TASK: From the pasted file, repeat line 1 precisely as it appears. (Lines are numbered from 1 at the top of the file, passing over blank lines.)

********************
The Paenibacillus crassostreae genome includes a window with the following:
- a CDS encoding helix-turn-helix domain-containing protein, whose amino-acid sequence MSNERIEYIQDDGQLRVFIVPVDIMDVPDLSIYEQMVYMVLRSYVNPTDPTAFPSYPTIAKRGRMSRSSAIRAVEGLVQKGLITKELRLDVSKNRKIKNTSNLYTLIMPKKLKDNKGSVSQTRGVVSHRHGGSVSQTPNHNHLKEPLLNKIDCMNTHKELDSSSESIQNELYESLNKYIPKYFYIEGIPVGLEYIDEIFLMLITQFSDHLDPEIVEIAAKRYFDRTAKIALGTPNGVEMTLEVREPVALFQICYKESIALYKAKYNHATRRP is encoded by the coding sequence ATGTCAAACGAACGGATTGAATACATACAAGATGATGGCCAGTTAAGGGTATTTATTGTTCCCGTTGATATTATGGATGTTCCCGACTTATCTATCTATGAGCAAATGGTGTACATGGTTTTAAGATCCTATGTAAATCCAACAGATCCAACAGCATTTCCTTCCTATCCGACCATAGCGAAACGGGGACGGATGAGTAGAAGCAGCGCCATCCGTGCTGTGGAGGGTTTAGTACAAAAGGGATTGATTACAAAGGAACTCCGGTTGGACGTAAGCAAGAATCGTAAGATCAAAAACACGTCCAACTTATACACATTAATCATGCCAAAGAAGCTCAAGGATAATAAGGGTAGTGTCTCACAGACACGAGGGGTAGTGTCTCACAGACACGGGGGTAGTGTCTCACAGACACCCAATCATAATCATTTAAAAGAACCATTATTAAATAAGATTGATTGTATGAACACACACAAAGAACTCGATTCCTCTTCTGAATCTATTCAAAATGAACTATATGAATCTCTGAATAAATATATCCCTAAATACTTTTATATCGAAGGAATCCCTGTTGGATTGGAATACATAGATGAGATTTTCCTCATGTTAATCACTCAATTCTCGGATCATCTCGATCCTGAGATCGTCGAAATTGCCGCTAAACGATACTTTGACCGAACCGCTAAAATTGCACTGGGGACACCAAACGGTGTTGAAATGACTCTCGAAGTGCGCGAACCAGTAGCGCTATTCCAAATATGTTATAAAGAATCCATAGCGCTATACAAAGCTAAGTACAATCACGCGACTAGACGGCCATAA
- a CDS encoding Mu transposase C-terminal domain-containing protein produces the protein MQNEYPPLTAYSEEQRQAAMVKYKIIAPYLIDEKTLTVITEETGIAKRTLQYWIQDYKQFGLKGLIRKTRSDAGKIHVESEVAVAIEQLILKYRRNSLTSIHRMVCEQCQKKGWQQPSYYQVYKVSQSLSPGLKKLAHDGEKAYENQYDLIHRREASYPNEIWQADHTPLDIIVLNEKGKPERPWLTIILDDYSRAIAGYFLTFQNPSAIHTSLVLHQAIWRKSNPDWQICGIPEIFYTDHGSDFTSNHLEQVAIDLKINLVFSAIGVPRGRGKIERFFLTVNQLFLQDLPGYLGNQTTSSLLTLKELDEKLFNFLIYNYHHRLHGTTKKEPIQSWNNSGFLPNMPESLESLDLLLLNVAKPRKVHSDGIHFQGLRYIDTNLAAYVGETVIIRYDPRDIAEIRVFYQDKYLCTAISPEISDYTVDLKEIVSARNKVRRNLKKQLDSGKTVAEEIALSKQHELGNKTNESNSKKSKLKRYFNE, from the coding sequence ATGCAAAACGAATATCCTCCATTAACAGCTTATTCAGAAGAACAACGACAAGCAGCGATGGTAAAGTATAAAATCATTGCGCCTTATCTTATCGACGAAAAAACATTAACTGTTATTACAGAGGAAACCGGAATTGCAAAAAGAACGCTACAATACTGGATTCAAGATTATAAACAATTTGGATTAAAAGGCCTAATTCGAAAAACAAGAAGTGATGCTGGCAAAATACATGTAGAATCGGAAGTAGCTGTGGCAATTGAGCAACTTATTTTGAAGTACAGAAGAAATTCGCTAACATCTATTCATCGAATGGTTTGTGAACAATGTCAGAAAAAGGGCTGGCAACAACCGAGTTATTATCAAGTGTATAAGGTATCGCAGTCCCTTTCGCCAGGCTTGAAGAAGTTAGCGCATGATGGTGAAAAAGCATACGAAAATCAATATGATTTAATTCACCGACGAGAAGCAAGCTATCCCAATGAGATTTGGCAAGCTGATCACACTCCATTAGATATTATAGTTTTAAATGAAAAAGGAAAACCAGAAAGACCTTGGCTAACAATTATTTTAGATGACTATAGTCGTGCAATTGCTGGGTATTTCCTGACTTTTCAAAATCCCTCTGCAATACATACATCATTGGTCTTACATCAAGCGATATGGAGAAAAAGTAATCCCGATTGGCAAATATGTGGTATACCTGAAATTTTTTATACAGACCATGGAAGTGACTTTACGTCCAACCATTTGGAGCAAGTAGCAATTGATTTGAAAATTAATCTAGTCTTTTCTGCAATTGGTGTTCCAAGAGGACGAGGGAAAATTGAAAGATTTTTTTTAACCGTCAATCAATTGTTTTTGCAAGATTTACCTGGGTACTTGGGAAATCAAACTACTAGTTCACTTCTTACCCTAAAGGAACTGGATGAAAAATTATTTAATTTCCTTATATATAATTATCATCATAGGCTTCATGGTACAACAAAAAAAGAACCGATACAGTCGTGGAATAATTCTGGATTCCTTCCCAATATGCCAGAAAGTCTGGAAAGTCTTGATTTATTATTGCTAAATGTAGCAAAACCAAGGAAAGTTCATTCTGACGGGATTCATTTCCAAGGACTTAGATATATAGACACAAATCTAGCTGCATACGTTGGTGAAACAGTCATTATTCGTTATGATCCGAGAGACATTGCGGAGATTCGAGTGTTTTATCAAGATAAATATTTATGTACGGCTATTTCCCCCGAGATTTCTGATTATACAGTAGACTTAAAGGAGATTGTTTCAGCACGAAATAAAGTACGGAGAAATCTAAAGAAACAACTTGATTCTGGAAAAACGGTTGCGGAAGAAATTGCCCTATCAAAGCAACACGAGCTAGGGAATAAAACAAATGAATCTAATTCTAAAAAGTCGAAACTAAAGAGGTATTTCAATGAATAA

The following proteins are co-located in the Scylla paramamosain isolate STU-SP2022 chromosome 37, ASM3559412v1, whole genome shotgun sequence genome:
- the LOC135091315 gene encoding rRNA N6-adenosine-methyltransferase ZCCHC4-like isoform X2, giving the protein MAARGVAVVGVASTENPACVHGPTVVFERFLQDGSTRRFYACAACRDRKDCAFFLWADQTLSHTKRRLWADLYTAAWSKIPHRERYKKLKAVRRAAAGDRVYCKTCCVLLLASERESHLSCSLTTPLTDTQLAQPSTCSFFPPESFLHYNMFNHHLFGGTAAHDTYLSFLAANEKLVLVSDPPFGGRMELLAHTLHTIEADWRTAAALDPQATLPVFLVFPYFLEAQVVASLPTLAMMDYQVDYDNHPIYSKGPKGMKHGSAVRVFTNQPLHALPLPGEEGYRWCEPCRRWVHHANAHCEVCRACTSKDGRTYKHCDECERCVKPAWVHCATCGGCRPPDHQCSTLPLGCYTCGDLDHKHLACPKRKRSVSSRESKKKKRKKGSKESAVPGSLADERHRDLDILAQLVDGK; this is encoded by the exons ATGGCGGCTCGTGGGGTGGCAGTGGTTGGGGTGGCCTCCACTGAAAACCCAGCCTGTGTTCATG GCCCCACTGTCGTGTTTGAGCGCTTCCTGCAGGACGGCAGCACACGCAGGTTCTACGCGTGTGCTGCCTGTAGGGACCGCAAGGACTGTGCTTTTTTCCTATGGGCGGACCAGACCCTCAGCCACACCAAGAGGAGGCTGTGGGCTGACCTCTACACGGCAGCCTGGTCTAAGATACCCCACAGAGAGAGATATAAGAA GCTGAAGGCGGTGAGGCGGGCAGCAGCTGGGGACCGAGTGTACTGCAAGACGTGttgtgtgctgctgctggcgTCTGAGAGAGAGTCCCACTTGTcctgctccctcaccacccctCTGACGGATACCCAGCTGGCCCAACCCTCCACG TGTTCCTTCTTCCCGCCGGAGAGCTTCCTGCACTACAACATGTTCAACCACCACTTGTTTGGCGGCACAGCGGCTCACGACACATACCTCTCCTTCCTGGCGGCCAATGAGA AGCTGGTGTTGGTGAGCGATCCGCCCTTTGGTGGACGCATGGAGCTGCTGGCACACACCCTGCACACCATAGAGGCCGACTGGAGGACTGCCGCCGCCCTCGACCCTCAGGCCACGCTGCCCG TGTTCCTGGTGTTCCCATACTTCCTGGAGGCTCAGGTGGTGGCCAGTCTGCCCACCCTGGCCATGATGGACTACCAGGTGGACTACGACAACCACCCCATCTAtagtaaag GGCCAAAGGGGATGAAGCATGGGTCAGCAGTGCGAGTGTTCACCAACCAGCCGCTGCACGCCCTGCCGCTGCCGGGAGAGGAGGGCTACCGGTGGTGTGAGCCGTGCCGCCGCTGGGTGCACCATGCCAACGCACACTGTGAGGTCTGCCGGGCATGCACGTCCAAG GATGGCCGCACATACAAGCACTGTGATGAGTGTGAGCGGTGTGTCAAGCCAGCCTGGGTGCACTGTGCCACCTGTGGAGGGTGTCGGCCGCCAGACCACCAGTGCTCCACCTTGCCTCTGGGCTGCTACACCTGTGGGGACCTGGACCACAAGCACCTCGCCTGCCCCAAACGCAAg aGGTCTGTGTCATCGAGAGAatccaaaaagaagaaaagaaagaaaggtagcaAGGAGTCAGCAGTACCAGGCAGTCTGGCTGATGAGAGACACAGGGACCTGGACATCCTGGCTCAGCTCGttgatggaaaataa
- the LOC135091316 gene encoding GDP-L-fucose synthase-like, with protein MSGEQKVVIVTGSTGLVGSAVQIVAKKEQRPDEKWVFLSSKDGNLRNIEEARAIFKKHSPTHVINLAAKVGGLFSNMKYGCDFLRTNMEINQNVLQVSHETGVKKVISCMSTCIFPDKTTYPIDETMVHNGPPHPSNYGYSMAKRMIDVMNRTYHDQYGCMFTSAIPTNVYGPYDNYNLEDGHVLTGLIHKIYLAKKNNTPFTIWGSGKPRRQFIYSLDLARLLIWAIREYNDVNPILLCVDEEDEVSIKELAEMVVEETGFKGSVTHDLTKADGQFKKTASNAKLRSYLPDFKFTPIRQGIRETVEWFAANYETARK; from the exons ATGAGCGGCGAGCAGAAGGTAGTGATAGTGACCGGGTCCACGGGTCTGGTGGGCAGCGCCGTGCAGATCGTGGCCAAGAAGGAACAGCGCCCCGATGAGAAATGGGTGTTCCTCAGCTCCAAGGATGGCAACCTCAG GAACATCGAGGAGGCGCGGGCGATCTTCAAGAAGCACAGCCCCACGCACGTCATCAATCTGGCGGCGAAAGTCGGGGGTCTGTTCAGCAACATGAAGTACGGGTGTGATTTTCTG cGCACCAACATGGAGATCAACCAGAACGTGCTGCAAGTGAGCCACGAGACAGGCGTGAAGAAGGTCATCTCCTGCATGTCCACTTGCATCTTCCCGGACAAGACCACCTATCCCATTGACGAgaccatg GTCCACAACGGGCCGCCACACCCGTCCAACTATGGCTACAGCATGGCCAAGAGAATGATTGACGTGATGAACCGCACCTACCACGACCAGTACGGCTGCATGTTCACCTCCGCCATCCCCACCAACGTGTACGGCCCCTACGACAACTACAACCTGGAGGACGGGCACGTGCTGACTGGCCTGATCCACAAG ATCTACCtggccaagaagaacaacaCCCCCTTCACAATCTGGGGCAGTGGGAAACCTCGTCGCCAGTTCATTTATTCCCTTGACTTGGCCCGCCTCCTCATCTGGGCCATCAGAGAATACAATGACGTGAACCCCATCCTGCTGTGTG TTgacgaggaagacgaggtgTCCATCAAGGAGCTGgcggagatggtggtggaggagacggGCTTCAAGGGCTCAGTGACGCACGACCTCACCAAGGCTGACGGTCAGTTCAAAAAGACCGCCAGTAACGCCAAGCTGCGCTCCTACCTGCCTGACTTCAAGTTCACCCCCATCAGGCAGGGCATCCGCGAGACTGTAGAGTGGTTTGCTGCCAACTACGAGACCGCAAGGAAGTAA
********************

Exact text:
The Paenibacillus crassostreae genome includes a window with the following: